Variables

Variables can be declared with either the var or const keywords. Variables declared with the var keyword can have their values changed multiple times throughout the execution of a script. Variables declared with the const keyword are called constants, and can have values assigned to them only once. An attempt to assign a new value to an initialized constant results in an error. For more information, see Constants.

Static variables

Static variables are declared using a combination of the static keyword and either the var or const statement. Static variables, which are attached to a class rather than an instance of a class, are useful for storing and sharing information that applies to an entire class of objects. For example, a static variable is appropriate if you want to keep a tally of the number of times a class is instantiated or if you want to store the maximum number of class instances that are allowed.

The following example creates a totalCount variable to track the number of class instantiations and a MAX_NUM constant to store the maximum number of instantiations. The totalCount and MAX_NUM variables are static, because they contain values that apply to the class as a whole rather than to a particular instance.

class StaticVars 
{ 
    public static var totalCount:int = 0; 
    public static const MAX_NUM:uint = 16; 
}

Code that is external to the StaticVars class and any of its subclasses can reference the totalCount and MAX_NUM properties only through the class itself. For example, the following code works:

trace(StaticVars.totalCount); // output: 0 
trace(StaticVars.MAX_NUM); // output: 16

You cannot access static variables through an instance of the class, so the following code returns errors:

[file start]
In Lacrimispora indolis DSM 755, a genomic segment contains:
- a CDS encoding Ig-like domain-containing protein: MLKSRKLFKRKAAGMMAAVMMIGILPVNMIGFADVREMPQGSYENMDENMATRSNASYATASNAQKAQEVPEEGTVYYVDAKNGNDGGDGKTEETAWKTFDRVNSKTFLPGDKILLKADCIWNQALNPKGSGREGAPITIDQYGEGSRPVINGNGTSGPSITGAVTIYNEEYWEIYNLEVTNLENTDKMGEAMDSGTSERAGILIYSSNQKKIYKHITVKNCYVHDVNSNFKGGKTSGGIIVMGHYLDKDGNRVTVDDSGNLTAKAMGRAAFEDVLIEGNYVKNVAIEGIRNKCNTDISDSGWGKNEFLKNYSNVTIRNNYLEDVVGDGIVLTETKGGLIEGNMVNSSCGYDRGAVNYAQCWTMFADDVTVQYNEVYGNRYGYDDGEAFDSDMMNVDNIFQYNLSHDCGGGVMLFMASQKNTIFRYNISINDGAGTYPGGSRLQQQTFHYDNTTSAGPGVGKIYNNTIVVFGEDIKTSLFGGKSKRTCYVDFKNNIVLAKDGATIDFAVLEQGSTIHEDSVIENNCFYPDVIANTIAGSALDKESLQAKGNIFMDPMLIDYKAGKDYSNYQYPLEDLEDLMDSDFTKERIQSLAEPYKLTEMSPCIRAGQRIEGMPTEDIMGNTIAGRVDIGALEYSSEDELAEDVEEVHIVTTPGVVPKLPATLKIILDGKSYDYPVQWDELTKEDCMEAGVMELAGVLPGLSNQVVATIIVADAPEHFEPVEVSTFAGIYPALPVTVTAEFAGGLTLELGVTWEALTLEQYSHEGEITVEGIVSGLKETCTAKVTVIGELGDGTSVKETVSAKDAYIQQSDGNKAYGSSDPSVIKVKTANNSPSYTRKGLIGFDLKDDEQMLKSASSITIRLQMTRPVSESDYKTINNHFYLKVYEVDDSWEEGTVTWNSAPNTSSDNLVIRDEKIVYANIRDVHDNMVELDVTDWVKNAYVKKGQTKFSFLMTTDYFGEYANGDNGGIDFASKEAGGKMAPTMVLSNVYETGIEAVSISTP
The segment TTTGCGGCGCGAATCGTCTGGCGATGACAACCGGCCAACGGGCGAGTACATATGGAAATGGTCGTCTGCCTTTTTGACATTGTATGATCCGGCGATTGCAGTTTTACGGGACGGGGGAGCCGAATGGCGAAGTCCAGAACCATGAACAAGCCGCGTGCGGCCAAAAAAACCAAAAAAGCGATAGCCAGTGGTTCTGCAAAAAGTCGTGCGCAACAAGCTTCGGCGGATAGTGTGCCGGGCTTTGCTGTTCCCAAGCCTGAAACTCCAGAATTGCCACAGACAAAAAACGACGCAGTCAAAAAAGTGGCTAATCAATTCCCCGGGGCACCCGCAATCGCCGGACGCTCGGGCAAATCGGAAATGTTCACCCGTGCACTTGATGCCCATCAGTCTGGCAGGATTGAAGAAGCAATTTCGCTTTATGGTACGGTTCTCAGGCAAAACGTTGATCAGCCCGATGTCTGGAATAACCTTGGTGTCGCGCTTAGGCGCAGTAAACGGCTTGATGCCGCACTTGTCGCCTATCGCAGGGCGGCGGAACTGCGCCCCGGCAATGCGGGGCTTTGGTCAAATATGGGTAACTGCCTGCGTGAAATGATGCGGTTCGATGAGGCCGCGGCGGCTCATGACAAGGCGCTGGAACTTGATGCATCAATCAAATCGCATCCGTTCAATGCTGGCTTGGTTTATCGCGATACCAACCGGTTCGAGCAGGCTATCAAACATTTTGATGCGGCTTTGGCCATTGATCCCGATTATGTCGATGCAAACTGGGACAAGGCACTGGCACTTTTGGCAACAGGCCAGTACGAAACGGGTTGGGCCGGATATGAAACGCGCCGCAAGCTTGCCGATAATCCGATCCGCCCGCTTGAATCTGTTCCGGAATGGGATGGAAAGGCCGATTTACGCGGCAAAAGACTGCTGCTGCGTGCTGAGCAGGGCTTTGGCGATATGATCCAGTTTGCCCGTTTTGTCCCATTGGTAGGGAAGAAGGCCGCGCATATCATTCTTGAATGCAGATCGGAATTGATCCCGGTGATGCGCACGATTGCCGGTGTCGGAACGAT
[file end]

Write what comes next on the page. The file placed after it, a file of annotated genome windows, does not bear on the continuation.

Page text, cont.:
var myStaticVars:StaticVars = new StaticVars(); 
trace(myStaticVars.totalCount); // error 
trace(myStaticVars.MAX_NUM); // error

Variables that are declared with both the static and const keywords must be initialized at the same time as you declare the constant, as the StaticVars class does for MAX_NUM. You cannot assign a value to MAX_NUM inside the constructor or an instance method. The following code will generate an error, because it is not a valid way to initialize a static constant:

// !! Error to initialize static constant this way 
class StaticVars2 
{ 
    public static const UNIQUESORT:uint; 
    function initializeStatic():void 
    { 
        UNIQUESORT = 16; 
    } 
}

Instance variables

Instance variables include properties declared with the var and const keywords, but without the static keyword. Instance variables, which are attached to class instances rather than to an entire class, are useful for storing values that are specific to an instance. For example, the Array class has an instance property named length, which stores the number of array elements that a particular instance of the Array class holds.

Instance variables, whether declared as var or const, cannot be overridden in a subclass. You can, however, achieve functionality that is similar to overriding variables by overriding getter and setter methods. For more information, see Get and set accessor methods.